AOL Employees Don't Use AOL Search
AOL has been consistently 4th place in terms of search share, and Jason Calacanis thinks he knows why - because AOL sucks to search with. Calacanis, who joined AOL after the company bought his blog network, Weblogs Inc., slammed his parent company's woeful search presentation on his weblog.
In response to criticism that he was too glowing about AOL's products, Calacanis decided to up his street cred by pointing out where the company could improve.
"The way I look at it, the first step to sucking less is knowing you suck," he commented on Jim Kukral's ReveNews blog.
Besides AIM Triton's sluggishness, Calacanis believes that AOL should work on its "screen real estate," noting that to get to the Google-powered organic search results, the user has to scroll past an onslaught of promotional and sponsored links. The organic listings are nearly off the page.
The search result presentation is so "very, very bad," according to Calacanis, that even AOL employees don't use AOL search.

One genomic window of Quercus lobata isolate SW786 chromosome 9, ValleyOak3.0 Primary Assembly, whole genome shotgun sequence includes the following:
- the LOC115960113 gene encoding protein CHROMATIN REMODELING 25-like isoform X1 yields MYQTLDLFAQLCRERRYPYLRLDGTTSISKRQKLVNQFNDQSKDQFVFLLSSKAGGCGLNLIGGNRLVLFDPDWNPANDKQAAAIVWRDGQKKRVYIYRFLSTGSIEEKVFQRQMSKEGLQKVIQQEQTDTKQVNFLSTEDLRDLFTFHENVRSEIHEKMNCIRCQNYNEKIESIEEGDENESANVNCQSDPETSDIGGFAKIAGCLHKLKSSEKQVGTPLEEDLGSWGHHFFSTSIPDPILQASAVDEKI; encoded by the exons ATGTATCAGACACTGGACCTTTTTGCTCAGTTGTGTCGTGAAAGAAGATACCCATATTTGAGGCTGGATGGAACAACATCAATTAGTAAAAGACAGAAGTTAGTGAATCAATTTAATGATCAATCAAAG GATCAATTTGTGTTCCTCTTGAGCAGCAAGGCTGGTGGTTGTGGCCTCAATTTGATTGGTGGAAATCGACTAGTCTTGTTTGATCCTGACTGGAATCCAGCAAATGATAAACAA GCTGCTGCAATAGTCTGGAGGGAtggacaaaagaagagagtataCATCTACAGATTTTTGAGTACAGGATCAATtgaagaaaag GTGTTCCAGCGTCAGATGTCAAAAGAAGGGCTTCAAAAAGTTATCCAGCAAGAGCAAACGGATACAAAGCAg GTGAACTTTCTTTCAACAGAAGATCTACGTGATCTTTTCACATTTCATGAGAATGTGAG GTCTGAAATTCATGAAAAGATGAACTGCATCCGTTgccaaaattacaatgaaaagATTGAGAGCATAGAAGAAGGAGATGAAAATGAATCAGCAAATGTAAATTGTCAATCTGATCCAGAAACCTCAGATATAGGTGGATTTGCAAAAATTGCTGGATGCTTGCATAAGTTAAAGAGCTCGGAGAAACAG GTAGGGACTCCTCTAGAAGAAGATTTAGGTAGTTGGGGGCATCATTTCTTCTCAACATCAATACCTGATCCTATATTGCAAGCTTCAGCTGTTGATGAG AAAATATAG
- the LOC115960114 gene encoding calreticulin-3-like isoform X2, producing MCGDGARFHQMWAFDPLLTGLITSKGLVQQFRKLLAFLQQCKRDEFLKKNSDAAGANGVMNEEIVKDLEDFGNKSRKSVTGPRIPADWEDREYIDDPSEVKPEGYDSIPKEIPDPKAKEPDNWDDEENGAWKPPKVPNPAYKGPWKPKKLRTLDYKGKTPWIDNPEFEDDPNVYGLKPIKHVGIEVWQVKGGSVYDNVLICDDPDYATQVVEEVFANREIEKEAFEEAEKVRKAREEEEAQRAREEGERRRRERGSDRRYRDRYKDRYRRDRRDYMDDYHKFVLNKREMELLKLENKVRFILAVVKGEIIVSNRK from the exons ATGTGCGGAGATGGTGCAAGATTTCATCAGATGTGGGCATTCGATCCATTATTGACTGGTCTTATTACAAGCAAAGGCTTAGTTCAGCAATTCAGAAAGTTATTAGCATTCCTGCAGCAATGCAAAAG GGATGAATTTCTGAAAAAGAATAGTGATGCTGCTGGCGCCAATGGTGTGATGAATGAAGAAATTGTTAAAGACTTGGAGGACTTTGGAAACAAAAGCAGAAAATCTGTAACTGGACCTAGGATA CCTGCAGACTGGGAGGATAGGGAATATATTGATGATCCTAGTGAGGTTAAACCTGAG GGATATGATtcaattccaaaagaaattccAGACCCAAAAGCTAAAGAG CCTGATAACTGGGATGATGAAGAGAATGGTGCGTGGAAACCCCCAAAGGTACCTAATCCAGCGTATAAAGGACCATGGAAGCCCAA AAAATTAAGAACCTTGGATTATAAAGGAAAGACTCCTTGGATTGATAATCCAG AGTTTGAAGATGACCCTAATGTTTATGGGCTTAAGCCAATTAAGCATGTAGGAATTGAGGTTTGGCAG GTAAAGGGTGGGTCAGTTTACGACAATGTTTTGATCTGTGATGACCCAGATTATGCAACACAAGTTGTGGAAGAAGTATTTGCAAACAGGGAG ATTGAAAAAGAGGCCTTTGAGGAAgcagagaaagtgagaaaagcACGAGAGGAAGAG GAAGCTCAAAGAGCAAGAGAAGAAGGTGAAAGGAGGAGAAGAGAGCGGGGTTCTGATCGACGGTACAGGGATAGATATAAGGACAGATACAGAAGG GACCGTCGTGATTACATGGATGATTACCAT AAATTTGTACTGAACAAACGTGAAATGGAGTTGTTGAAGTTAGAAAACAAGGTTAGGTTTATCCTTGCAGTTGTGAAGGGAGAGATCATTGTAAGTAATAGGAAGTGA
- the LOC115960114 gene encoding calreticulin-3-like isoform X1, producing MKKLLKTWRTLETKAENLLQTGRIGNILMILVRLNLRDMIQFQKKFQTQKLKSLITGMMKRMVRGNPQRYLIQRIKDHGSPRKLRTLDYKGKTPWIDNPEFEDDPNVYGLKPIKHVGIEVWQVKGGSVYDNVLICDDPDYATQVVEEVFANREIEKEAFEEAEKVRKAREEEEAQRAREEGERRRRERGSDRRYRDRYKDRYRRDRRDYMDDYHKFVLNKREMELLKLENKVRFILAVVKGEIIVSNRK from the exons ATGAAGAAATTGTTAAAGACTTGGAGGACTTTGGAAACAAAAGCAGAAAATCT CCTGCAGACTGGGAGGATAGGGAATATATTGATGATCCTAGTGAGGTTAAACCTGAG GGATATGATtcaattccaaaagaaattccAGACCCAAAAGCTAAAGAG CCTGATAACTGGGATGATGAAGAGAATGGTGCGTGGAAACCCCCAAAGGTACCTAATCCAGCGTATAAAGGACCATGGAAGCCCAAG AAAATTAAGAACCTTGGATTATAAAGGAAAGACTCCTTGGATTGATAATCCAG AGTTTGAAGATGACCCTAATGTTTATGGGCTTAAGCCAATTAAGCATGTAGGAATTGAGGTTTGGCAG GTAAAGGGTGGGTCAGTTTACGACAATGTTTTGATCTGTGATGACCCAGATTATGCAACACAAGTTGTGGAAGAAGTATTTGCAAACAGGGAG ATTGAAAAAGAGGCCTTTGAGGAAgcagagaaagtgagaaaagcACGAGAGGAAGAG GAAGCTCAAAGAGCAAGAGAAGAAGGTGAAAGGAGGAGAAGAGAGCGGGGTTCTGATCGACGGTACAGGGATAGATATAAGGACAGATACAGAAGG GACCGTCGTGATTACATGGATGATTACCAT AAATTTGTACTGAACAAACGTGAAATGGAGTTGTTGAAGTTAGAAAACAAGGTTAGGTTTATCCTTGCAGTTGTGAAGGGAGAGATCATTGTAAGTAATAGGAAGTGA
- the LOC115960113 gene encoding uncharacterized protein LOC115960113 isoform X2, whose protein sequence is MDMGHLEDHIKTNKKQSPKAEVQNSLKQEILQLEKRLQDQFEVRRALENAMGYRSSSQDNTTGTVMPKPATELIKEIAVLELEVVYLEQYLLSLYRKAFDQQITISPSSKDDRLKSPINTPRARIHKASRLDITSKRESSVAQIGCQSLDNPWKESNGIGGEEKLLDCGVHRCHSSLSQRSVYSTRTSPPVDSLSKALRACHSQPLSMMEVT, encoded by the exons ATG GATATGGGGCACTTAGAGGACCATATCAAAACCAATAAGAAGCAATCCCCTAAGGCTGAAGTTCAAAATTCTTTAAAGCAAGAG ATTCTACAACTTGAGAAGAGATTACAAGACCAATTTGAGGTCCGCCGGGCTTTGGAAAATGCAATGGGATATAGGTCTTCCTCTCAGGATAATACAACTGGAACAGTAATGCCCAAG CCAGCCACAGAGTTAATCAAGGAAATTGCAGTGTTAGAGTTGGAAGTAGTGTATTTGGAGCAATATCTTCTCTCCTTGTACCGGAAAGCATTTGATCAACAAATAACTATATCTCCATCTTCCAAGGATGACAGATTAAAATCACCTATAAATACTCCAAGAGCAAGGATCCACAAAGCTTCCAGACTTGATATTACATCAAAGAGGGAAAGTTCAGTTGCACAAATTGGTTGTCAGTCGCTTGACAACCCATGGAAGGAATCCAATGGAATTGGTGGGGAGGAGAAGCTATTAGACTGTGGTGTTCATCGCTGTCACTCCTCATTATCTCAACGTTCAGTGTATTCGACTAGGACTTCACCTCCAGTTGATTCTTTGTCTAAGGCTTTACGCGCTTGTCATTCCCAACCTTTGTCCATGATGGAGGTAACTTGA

When I ask folks inside our company what search engine they use they say "Google." I ask them why, the most common response is "because it's cleaner." Sometime folks says it's faster, but I don't think that's the case or the reason. We basically all know that our search is filled with too many ads and too much collateral, yet we haven't done anything about it for months.
Calacanis goes on with a screenshot comparison of search results from Google, MSN, Yahoo! and AOL. The comparison shows that AOL organic results are over twice as far (300 pixels farther) down the page than Google's results.
First, we are pushing the search results over 198 pixels to the right so we can have a navigation box that no one really uses. Then we have our "Snapshot" module which features links to iTunes, Apple, a canned news search, and a link to our shopping section--not much value there. Next up is Sponsored Links, and we're running three to Google's two. After all that--538 pixels down the page--you get the first organic result.
Calacanis concludes that AOL's 4th place position is due to the engine's "less generous" use of search real estate.
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About the Author:
Jason L. Miller is a staff writer for WebProNews covering technology and business.
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